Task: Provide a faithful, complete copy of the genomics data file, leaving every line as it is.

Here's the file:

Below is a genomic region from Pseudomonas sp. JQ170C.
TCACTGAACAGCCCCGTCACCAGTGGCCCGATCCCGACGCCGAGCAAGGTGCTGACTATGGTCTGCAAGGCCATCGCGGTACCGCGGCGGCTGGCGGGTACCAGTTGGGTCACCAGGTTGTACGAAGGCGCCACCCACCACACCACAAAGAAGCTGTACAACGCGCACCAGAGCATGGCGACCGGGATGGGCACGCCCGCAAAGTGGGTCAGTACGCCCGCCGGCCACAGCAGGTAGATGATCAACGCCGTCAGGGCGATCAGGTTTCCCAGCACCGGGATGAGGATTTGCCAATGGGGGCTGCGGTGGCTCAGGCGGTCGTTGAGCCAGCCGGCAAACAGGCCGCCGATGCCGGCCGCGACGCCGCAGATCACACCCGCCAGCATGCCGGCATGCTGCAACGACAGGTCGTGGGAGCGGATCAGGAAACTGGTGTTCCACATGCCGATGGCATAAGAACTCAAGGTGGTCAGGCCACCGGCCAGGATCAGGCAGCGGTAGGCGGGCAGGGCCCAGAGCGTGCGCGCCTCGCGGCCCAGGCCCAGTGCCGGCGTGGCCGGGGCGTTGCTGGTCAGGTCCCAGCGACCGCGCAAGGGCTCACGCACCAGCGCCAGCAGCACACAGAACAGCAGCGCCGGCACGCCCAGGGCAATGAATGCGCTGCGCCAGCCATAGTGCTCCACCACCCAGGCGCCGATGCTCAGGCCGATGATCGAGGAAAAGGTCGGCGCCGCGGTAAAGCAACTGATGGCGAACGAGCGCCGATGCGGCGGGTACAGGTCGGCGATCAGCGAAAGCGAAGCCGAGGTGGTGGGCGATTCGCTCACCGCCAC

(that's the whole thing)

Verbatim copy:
Below is a genomic region from Pseudomonas sp. JQ170C.
TCACTGAACAGCCCCGTCACCAGTGGCCCGATCCCGACGCCGAGCAAGGTGCTGACTATGGTCTGCAAGGCCATCGCGGTACCGCGGCGGCTGGCGGGTACCAGTTGGGTCACCAGGTTGTACGAAGGCGCCACCCACCACACCACAAAGAAGCTGTACAACGCGCACCAGAGCATGGCGACCGGGATGGGCACGCCCGCAAAGTGGGTCAGTACGCCCGCCGGCCACAGCAGGTAGATGATCAACGCCGTCAGGGCGATCAGGTTTCCCAGCACCGGGATGAGGATTTGCCAATGGGGGCTGCGGTGGCTCAGGCGGTCGTTGAGCCAGCCGGCAAACAGGCCGCCGATGCCGGCCGCGACGCCGCAGATCACACCCGCCAGCATGCCGGCATGCTGCAACGACAGGTCGTGGGAGCGGATCAGGAAACTGGTGTTCCACATGCCGATGGCATAAGAACTCAAGGTGGTCAGGCCACCGGCCAGGATCAGGCAGCGGTAGGCGGGCAGGGCCCAGAGCGTGCGCGCCTCGCGGCCCAGGCCCAGTGCCGGCGTGGCCGGGGCGTTGCTGGTCAGGTCCCAGCGACCGCGCAAGGGCTCACGCACCAGCGCCAGCAGCACACAGAACAGCAGCGCCGGCACGCCCAGGGCAATGAATGCGCTGCGCCAGCCATAGTGCTCCACCACCCAGGCGCCGATGCTCAGGCCGATGATCGAGGAAAAGGTCGGCGCCGCGGTAAAGCAACTGATGGCGAACGAGCGCCGATGCGGCGGGTACAGGTCGGCGATCAGCGAAAGCGAAGCCGAGGTGGTGGGCGATTCGCTCACCGCCAC